Along with ¿Qué paso?, ¿Qué tal?, and the vulgar ¿Qué pedo?, “¿Qué onda?” is a pretty straight-forward way to say “what’s up” to someone in México. Nonetheless, it is important to note that with a few hand gestures and a change in the tone of your voice, “¿Qué onda?” goes from “what’s up” to “do you got a problem?” in a hurry, so be careful with how you use it!

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Argentine Slang Essentials: Che

The Wondrous Origin of the Word CHE

Slang words are often tethered to other ideas and attitudes that simply cannot be expressed as succinctly without them, and the slang word “che” commonly used in Argentina, Uruguay and in the Spanish autonomous community of Valencia is no different. With its colorful history, it has already made inroads to non-Spanish speaking cultures and gained an “official status” with its entry into the famous Royal Spanish Academy Dictionary.

If you were to casually mention the word “che” to an English speaker in the United States, they would almost certainly associate it with Che Guevara, the Argentine revolutionary. His image has been plastered on t-shirts all over the Americas and appropriated for innumerable causes relating to counterculture, but many still don’t know this is simply his nickname. It has been said that Guevara earned the moniker for his frequent use the word che,” among the “barbudos” (the bearded revolutionaries. The term was coined to describe the rebel forces of the Cuban Revolution) as a casual speech filler used to call someone’s attention similarly to “hey” (more about that later.) As a result, Guevara was popularly known as “el Che” in Cuba and in many Latin American countries and simply “Che” elsewhere. However, it is important to note the uses of this word that stretch back far beyond Che Guevara.

There are several theories about the origin of the word “che,” but some scholars link it to the Mapuche language. Spoken natively in the areas in Chile and Argentina, the Mapuche language dates back thousands of years. When Spanish colonizers encountered the Mapuche there was some inevitable word borrowing and one that stuck was “che” which simply translates as “man”. Fast forward hundreds of years and Spanish speakers continue to use this word today, the same way English speakers use the words “pal” and “man”. For example, the colloquial expression “¡Hola, che! ¿Cómo te va?” translates into “Hey, man! How’s it going?”.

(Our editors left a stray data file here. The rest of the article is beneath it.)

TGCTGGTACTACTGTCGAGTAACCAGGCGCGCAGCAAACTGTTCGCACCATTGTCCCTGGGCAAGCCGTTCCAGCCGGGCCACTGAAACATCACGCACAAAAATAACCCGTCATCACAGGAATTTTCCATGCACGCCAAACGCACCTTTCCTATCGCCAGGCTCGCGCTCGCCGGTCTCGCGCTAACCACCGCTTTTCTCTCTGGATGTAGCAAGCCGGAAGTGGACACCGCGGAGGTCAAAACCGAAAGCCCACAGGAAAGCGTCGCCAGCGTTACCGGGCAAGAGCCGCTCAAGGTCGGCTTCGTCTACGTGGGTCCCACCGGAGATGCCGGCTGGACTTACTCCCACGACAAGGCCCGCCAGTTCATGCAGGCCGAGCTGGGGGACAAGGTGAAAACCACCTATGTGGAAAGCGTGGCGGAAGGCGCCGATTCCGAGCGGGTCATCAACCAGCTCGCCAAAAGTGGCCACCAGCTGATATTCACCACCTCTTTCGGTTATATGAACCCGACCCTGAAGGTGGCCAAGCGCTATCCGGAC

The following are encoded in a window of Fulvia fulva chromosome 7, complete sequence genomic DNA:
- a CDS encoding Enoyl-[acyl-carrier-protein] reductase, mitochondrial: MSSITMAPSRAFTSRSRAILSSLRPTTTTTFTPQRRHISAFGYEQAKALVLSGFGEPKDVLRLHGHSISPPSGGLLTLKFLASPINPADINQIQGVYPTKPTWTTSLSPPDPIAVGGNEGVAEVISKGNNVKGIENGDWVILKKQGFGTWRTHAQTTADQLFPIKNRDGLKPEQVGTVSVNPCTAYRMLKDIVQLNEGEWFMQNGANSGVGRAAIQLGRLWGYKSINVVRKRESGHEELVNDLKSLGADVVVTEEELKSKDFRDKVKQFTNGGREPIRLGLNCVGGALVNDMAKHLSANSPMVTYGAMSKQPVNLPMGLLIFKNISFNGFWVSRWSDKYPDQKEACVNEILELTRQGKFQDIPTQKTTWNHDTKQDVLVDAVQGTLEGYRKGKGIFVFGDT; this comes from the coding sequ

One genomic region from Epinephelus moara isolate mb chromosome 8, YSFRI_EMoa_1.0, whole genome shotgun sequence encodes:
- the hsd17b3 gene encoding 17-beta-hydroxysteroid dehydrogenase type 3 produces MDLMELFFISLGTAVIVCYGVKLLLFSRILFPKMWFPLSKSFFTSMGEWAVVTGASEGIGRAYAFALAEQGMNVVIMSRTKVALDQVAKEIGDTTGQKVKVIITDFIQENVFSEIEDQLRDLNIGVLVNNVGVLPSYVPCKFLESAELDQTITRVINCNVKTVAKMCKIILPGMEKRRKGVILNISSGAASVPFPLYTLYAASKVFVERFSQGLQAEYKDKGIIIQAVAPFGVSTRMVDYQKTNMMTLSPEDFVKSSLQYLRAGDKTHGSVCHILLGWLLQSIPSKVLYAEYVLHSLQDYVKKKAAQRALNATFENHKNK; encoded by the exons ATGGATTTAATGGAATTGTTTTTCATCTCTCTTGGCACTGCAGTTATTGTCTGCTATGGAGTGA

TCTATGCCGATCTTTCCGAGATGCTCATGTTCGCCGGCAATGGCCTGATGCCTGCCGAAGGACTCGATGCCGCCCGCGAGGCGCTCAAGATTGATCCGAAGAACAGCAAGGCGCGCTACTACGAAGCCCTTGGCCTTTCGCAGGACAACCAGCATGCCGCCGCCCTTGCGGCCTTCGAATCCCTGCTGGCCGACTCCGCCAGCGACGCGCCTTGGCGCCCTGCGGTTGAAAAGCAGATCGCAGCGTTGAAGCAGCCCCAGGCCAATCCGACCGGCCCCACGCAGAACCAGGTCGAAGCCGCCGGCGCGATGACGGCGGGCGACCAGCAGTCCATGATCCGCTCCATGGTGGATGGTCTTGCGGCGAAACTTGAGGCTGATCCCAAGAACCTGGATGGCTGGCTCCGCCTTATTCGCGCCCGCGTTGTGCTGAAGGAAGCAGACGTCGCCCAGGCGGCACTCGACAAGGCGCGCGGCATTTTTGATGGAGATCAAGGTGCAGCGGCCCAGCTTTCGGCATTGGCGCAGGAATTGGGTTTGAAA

According to the Royal Spanish Academy Dictionary, it functions as a different kind of usage altogether: the role of attention-getter. Here’s where Che Guevara’s story comes back into play! Similar to the way English speakers use the informal vocative “psst,” Spanish speakers might use “che.” For example, when living abroad in Argentina, one might hear this expression spoken at a dinner table, “Che, ¿me pasás la sal?” which translates to “Hey, would you pass me the salt?” And yet another use employs it as an exclamation to emphasize an idea. For example, one may exclaim about the weather, “qué calor, che!” which translates to “wow, it’s so hot!”

Hopefully learning about this Spanish slang word makes you a little more comfortable with the language and one day a native speaker from Argentina might say to you: ¡Che, pero qué bien que hablás español!


Comeback often to keep refreshed on the latest and most popular slang from the world’s many Spanish speaking cultures!

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Mexican Slang and The Curious Case of “Aguas”